• 1937, Trieste Salone Michelazzi (personal)
  • 1944, Trieste Galleria d’Arte Trieste (will also be present in 1945, 1946, 1947, 1948)
  • 1948 Trieste Mostra Giuliana d’Arte Sacra
  • 1949, Trieste I Mostra d’Arte Triveneta
  • 1950, Monfalcone Mostra degli Artisti d’Italia
  • 1951, Torino La Quadriennale 1951, Palazzo Sociale al Valentino (3 maggio-3 giugno 1951)
  • 1951, Padova IX Biennale d’Arte Triveneta (2-24 giugno 1951)
  • 1951, Milano II Mostra degli Artisti d’Italia, Palazzo Reale (autunno-inverno 1951-1952)
  • 1952, Roma VI Quadriennale Nazionale d’Arte di Roma (December 1951 to April 1952)
  • 1952, Trieste III Mostra Giuliana d’Arte Sacra, Galleria Casanuova (April 1952)
  • 1952, Trieste II Mostra Associazione Artisti d’Italia (whole year 1952)
  • 1952, Trieste Mostra d’Arte figurativa degli Artisti Triestini, Fiera di Trieste (September 1952)
  • 1952, Pisa Exhibition of Artists of IV Quadriennale Roma, Museo Nazionale di San Matteo (16-30 giugno)
  • 1953, Siena “Exposition des laureats” presented by “Dante Alighieri” association Bordeaux, Pinacoteca Nazionale di Siena (July to September 1953)
  • 1955, Milano, II Mostra Biennale Italiana di Arte Sacra per la casa
  • 1955, Wien (Austria), Austellung der Triestiner Kùnstler
  • 1955, Padova, Biennale d'Arte Triveneta
  • 1955, Sydney, Australia, Bissietta Art Gallery
  • 1956, Bologna, II Mostra Nazionale d'Arte Sacra Contemporanea
  • 1957, Suzzara, X Premio Suzzara
  • 1957, Napoli, III Congresso Nazionale UCAI (first National Figurative Art exhibition, Palazzo Reale)
  • 1959, Novara, IV Internazionale d'Arte Sacra
  • 1959, Roma, VIII Quadriennale Nazionale d'Arte
  • 1960, Firenze, XI Mostra Nazionale del premio del Fiorino
  • 1960, Bologna, IV Biennale Nazionale d'Arte Sacra
  • 1961, Padova, XIV Biennale d'Arte Triveneta
  • 1962, Bologna, V Biennale Nazionale d'Arte Sacra contemporanea
  • 1963, Milano, II Mostra Nazionale d'Arte Figurativa
  • 1964, New York, Trieste Artists' Exhibit in New York
  • 1965, Montevideo, Grafica Italiana Contemporanea exhibition
  • 1966, Firenze, XVII Mostra Internazionale d'Arte premio del Fiorino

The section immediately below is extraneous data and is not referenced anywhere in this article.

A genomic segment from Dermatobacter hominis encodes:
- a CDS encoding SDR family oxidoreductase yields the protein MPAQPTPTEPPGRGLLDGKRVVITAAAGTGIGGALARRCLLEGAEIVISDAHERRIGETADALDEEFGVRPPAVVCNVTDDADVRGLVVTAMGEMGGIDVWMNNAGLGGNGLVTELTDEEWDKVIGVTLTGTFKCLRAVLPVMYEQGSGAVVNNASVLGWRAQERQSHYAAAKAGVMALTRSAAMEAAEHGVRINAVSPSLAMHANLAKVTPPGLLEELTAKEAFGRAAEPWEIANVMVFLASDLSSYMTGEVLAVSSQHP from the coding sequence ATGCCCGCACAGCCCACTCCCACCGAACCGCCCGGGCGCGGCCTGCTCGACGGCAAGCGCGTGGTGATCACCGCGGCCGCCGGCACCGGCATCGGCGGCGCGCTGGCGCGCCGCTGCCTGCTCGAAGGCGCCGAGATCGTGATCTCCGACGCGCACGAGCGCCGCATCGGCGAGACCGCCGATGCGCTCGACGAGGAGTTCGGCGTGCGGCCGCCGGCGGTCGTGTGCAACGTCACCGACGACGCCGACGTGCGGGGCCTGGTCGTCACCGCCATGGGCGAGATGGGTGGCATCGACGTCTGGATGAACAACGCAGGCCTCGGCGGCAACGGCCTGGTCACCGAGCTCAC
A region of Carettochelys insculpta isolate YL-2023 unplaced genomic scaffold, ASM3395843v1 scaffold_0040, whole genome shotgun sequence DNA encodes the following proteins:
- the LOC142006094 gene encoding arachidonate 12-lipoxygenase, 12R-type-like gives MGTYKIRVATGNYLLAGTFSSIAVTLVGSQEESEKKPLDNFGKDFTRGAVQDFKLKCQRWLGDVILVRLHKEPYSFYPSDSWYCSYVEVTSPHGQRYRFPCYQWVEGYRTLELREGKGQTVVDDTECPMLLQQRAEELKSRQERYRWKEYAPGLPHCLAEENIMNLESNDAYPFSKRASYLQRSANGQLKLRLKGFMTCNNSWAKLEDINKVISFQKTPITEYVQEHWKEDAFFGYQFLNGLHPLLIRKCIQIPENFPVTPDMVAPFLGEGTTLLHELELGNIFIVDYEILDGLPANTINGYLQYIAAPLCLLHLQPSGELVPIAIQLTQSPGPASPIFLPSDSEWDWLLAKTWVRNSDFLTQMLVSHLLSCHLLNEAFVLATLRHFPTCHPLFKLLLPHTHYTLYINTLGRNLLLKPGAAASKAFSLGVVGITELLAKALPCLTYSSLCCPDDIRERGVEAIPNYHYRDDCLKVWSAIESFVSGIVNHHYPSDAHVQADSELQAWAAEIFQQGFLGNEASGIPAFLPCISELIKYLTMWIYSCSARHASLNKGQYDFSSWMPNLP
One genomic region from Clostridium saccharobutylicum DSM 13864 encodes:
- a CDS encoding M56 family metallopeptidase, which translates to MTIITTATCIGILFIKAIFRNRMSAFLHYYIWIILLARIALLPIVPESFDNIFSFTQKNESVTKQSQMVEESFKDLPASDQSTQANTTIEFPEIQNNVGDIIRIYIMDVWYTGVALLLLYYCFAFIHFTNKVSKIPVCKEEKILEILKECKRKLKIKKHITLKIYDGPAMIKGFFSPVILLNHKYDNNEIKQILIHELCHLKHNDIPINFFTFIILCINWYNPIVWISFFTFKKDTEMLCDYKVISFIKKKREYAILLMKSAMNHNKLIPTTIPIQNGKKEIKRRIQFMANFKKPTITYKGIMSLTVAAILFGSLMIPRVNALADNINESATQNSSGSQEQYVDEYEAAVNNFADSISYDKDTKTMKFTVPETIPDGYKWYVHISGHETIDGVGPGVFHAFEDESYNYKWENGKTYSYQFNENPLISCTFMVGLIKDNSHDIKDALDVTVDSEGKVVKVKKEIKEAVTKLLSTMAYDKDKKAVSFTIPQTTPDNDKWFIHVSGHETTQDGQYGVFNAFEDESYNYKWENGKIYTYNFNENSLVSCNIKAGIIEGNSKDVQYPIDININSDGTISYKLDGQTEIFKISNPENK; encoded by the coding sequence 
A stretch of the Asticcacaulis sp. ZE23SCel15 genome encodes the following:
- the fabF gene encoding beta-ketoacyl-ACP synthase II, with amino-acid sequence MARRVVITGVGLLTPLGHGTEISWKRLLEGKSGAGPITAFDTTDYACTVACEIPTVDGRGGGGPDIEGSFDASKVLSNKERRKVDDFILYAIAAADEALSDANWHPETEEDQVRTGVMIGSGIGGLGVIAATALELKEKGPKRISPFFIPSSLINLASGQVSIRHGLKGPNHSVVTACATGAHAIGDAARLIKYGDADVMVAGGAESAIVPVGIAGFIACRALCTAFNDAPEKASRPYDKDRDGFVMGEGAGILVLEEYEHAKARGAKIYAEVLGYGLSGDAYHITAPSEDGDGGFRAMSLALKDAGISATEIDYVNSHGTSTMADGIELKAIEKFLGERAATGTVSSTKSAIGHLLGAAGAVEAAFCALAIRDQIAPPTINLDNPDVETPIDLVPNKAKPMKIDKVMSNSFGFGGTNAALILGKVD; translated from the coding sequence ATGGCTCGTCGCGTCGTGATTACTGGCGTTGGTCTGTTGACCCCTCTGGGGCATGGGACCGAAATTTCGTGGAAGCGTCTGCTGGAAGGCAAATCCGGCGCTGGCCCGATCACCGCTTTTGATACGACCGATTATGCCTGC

• 1967, Arezzo, Premio Oreficerie Gioiellerie Uno A Erre
  • 1968, Ancona, II Annuale Italiana d'Arte Grafica
  • 1968, Roma, Rassegna di Arti Figurative e di Architettura della Venezia Giulia
  • 1973, Trieste, Il Circo nel mondo


For his arts, Tristano Alberti received these awards:

1951 – IV Quadriennale Romana

1952 – Festival Nazionale del Cinema Italiano (for the bronze that he realized)

1952 – Mostra Giuliana d’Arte Sacra

1956 – Mostra d’Arte Sacra Nazionale Trieste

1960 – Mostra Antichi Dipinti and Contemporary Sculpture in Verbania

1962 – Accademia dei 500 (Roma)

1965 – Geneve International Award for Artists

1965 – Premio Europa Arte Internazionale

1969 – Premio UNO.A.ERRE Arezzo

1973 – Mostra di pittura contemporanea di Pompei

1975 – “Cimento d’oro’ art and culture award in Roma

He received also the “Legion d’Oro” Organisation Internationale de Protection Civile O.I.P.C.


  1. ^ More information on mutual artistic relationship between Adriano and Tristano Alberti is found in: R.Marini, "La porta orientale" 1939 p.77. Reference to Adriano Alberti as a sculptor can be found in C.Martelli, "Dizionario degli artisti", 2001, p.25 and S. Molesi, "Esperienze di vitalistiche tensioni", "Adriano Alberti scultore", Galleria Cartesius 1995.
  2. ^ The site still exists in Trieste and it is now abandoned.
  3. ^ His dearest friend, the italian artist and painter Romeo Marsi, is killed during the bombing ("Il Piccolo", 1944, article is preserved in the Alberti family archive)